Employers must do more to protect Oregon farmworkers and others who labor outside during intense heat and smoky skies, according to the Oregon Occupational Safety and Health Administration, which adopted two new temporary rules to make that happen.
When the air quality index tops 100 due to wildfires, business owners must provide their workers with N95 masks to protect them from breathing potentially hazardous air, according to Oregon Public Broadcasting. Anything over 100 has the ability to adversely affect the health of people. As wildfires swept through Oregon over Labor Day, air quality numbers soared past the peak number of 500 in many areas of the state.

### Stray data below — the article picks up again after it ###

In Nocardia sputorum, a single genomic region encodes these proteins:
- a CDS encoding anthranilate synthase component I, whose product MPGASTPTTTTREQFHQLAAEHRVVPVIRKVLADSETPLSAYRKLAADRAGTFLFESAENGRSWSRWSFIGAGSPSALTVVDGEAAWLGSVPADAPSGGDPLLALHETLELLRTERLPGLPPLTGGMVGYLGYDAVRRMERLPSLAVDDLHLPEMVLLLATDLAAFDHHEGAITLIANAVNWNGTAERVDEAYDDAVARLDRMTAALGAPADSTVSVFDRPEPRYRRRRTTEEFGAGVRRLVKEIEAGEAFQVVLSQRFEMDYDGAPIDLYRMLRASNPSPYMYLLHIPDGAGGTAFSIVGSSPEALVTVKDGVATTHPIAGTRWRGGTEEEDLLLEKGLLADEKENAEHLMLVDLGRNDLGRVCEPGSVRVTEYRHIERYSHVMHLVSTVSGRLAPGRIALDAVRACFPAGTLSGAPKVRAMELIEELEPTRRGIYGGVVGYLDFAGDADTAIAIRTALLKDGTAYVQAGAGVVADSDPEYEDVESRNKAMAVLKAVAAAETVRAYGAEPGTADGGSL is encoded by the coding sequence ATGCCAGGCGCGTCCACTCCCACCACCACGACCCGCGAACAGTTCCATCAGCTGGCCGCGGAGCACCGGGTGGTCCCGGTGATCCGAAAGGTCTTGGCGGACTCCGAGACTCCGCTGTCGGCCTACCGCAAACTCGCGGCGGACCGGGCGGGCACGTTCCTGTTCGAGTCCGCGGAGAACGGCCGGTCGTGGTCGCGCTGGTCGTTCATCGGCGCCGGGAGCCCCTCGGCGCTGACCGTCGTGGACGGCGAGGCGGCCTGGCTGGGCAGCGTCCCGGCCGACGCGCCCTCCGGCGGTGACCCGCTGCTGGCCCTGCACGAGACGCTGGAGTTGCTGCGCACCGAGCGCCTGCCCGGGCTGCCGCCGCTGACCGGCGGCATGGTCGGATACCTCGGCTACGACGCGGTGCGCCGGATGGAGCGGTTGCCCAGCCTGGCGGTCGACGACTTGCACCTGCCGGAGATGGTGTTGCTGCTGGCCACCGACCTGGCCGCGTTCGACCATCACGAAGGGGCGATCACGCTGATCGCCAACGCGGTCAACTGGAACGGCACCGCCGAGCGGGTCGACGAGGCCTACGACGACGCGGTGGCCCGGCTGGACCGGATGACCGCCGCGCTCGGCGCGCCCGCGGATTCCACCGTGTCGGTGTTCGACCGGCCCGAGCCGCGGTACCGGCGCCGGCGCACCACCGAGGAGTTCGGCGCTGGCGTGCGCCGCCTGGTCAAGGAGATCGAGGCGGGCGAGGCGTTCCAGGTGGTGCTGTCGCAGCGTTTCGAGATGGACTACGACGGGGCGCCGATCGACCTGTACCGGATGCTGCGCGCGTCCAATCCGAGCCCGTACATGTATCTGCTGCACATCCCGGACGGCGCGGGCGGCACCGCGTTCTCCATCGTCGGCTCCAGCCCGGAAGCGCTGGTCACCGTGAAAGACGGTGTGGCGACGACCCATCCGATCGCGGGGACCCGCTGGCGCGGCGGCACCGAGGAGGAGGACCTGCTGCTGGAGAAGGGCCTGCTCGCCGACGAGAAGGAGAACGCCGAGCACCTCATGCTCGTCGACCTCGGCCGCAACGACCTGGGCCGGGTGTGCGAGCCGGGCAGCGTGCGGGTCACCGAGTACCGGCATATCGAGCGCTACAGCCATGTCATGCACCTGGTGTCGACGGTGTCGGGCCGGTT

And, after a farmworker north of Salem died during the excessive heat wave in late June, advocates lobbied Gov. Kate Brown to protect laborers. A new rule adopted last month required employers to provide workers with access to cool drinking water and shade when temperatures hit 80 degrees and breaks to cool down when the thermometer tops 90, according to the Associated Press.
Beginning Aug. 9, business owners also must provide workers living in employer-provided housing with access cooling areas that stay at or below 78 degrees. They also must provide training on the signs of heat-related illnesses and provide access to emergency services.
The new rules will remain effective for 180 days.
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